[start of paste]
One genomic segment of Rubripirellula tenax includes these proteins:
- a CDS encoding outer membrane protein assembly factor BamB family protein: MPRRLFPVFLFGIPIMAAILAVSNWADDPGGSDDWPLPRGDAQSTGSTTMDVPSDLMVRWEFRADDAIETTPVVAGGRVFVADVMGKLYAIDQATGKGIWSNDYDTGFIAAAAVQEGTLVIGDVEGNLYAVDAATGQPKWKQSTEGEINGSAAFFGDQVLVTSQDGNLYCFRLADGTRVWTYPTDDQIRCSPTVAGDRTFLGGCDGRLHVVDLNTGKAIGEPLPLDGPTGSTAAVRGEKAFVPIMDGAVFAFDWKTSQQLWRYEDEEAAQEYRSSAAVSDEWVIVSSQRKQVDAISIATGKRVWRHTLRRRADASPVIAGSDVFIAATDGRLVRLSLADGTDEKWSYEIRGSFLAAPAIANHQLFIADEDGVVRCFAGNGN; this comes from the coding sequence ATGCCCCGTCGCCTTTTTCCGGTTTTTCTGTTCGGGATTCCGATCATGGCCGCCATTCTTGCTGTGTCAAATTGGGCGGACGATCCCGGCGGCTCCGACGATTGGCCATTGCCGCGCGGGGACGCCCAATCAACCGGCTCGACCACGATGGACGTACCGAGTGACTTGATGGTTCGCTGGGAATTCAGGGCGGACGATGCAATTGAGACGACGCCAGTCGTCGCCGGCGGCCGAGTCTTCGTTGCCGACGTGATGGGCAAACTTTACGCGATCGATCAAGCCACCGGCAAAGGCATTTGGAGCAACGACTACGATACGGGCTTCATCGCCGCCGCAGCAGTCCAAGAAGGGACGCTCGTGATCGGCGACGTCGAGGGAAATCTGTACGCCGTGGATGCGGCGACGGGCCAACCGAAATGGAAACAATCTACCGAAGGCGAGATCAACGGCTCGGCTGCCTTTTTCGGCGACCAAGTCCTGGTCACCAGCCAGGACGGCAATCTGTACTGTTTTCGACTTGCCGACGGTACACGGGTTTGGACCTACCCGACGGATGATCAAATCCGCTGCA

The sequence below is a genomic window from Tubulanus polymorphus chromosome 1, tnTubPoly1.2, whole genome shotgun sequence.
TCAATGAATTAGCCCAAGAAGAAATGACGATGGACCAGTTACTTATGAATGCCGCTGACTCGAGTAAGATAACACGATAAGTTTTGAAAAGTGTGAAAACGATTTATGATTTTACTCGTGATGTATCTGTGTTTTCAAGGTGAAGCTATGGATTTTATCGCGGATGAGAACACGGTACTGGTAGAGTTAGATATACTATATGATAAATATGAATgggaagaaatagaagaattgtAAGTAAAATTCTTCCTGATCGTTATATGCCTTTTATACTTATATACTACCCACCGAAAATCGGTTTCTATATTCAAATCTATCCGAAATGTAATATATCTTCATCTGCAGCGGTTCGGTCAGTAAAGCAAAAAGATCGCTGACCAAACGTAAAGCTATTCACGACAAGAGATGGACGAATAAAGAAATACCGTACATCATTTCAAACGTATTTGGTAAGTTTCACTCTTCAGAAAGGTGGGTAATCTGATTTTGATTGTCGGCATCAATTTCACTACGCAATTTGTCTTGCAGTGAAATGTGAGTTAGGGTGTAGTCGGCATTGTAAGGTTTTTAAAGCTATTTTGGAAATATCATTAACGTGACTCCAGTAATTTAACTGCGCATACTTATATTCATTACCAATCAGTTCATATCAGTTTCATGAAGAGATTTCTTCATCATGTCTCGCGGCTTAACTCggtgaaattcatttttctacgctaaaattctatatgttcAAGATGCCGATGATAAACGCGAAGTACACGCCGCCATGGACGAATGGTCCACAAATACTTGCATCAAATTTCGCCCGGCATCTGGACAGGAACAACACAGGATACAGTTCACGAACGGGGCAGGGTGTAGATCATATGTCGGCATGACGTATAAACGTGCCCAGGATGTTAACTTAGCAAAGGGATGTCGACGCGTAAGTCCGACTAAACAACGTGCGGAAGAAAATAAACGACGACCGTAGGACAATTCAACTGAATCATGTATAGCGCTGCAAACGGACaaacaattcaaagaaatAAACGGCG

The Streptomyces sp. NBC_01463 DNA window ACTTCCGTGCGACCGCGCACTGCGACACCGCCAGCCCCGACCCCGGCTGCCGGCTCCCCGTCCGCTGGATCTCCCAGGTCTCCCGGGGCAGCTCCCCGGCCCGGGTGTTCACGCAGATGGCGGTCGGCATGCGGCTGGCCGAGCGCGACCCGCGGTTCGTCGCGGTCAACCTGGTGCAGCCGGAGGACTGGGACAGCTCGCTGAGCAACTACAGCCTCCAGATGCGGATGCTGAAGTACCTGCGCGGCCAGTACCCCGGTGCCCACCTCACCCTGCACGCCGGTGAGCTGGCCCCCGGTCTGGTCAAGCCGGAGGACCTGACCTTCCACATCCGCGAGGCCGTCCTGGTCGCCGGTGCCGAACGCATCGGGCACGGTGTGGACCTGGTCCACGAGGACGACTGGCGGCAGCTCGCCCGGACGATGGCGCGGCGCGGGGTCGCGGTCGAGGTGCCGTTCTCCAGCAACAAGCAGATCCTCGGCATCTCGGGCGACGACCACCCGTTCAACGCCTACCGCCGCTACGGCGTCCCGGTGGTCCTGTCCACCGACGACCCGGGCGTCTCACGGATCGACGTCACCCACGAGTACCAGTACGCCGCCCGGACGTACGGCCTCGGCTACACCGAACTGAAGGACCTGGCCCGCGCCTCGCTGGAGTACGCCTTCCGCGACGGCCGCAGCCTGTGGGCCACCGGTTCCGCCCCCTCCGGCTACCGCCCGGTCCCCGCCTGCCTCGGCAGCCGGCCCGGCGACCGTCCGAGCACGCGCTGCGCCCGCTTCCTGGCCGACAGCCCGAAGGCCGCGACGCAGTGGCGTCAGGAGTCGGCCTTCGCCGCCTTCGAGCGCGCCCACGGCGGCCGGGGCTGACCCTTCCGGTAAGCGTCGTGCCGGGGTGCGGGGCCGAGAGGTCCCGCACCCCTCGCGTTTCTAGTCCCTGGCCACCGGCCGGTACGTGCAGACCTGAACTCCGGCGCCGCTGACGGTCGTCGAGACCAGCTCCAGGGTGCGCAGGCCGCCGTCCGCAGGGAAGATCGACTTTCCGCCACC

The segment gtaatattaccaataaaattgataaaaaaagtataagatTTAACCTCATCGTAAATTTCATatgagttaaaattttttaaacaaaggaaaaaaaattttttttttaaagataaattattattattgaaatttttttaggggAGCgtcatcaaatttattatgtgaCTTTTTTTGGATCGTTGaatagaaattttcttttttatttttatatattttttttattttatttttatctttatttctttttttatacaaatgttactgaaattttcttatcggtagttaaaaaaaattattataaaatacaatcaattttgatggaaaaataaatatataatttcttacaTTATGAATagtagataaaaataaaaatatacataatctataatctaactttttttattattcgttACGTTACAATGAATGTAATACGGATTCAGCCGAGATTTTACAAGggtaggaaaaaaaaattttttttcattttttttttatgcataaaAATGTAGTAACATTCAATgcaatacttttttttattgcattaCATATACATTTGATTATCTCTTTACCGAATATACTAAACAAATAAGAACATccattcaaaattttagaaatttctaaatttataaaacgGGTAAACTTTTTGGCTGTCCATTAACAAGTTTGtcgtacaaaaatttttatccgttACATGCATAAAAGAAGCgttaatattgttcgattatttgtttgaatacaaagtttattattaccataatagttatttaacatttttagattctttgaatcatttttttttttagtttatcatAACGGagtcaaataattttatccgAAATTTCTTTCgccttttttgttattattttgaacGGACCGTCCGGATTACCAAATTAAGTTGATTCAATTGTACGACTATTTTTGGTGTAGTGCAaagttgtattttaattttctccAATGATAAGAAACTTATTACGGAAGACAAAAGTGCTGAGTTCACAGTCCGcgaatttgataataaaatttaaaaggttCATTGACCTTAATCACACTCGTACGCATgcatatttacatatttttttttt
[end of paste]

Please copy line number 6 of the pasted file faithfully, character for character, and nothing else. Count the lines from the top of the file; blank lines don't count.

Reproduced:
The segment gtaatattaccaataaaattgataaaaaaagtataagatTTAACCTCATCGTAAATTTCATatgagttaaaattttttaaacaaaggaaaaaaaattttttttttaaagataaattattattattgaaatttttttaggggAGCgtcatcaaatttattatgtgaCTTTTTTTGGATCGTTGaatagaaattttcttttttatttttatatattttttttattttatttttatctttatttctttttttatacaaatgttactgaaattttcttatcggtagttaaaaaaaattattataaaatacaatcaattttgatggaaaaataaatatataatttcttacaTTATGAATagtagataaaaataaaaatatacataatctataatctaactttttttattattcgttACGTTACAATGAATGTAATACGGATTCAGCCGAGATTTTACAAGggtaggaaaaaaaaattttttttcattttttttttatgcataaaAATGTAGTAACATTCAATgcaatacttttttttattgcattaCATATACATTTGATTATCTCTTTACCGAATATACTAAACAAATAAGAACATccattcaaaattttagaaatttctaaatttataaaacgGGTAAACTTTTTGGCTGTCCATTAACAAGTTTGtcgtacaaaaatttttatccgttACATGCATAAAAGAAGCgttaatattgttcgattatttgtttgaatacaaagtttattattaccataatagttatttaacatttttagattctttgaatcatttttttttttagtttatcatAACGGagtcaaataattttatccgAAATTTCTTTCgccttttttgttattattttgaacGGACCGTCCGGATTACCAAATTAAGTTGATTCAATTGTACGACTATTTTTGGTGTAGTGCAaagttgtattttaattttctccAATGATAAGAAACTTATTACGGAAGACAAAAGTGCTGAGTTCACAGTCCGcgaatttgataataaaatttaaaaggttCATTGACCTTAATCACACTCGTACGCATgcatatttacatatttttttttt